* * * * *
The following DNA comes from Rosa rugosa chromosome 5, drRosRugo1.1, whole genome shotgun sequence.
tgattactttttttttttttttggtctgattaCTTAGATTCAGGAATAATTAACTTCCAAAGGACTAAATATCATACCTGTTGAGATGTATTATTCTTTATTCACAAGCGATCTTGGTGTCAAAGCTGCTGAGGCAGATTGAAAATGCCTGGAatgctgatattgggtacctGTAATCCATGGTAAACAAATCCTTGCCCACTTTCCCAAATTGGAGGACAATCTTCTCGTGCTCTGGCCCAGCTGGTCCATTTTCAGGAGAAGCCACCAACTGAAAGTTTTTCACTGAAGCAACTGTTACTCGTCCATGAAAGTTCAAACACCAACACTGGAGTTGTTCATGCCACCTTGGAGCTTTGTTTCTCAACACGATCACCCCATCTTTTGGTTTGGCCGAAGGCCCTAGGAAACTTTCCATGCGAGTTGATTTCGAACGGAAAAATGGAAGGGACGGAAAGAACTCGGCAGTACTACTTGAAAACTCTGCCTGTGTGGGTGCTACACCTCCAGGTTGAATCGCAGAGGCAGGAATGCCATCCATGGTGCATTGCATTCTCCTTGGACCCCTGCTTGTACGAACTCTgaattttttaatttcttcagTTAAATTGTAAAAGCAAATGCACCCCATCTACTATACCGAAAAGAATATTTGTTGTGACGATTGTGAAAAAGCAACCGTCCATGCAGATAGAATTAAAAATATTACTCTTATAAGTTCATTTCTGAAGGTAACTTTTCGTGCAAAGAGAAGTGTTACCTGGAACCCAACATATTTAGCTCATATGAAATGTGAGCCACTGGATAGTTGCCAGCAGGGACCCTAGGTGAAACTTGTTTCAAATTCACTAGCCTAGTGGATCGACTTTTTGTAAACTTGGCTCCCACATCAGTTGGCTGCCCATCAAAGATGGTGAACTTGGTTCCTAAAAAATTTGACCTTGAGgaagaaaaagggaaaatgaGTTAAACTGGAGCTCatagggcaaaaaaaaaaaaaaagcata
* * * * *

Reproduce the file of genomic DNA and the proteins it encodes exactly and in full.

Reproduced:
The following DNA comes from Rosa rugosa chromosome 5, drRosRugo1.1, whole genome shotgun sequence.
tgattactttttttttttttttggtctgattaCTTAGATTCAGGAATAATTAACTTCCAAAGGACTAAATATCATACCTGTTGAGATGTATTATTCTTTATTCACAAGCGATCTTGGTGTCAAAGCTGCTGAGGCAGATTGAAAATGCCTGGAatgctgatattgggtacctGTAATCCATGGTAAACAAATCCTTGCCCACTTTCCCAAATTGGAGGACAATCTTCTCGTGCTCTGGCCCAGCTGGTCCATTTTCAGGAGAAGCCACCAACTGAAAGTTTTTCACTGAAGCAACTGTTACTCGTCCATGAAAGTTCAAACACCAACACTGGAGTTGTTCATGCCACCTTGGAGCTTTGTTTCTCAACACGATCACCCCATCTTTTGGTTTGGCCGAAGGCCCTAGGAAACTTTCCATGCGAGTTGATTTCGAACGGAAAAATGGAAGGGACGGAAAGAACTCGGCAGTACTACTTGAAAACTCTGCCTGTGTGGGTGCTACACCTCCAGGTTGAATCGCAGAGGCAGGAATGCCATCCATGGTGCATTGCATTCTCCTTGGACCCCTGCTTGTACGAACTCTgaattttttaatttcttcagTTAAATTGTAAAAGCAAATGCACCCCATCTACTATACCGAAAAGAATATTTGTTGTGACGATTGTGAAAAAGCAACCGTCCATGCAGATAGAATTAAAAATATTACTCTTATAAGTTCATTTCTGAAGGTAACTTTTCGTGCAAAGAGAAGTGTTACCTGGAACCCAACATATTTAGCTCATATGAAATGTGAGCCACTGGATAGTTGCCAGCAGGGACCCTAGGTGAAACTTGTTTCAAATTCACTAGCCTAGTGGATCGACTTTTTGTAAACTTGGCTCCCACATCAGTTGGCTGCCCATCAAAGATGGTGAACTTGGTTCCTAAAAAATTTGACCTTGAGgaagaaaaagggaaaatgaGTTAAACTGGAGCTCatagggcaaaaaaaaaaaaaaagcata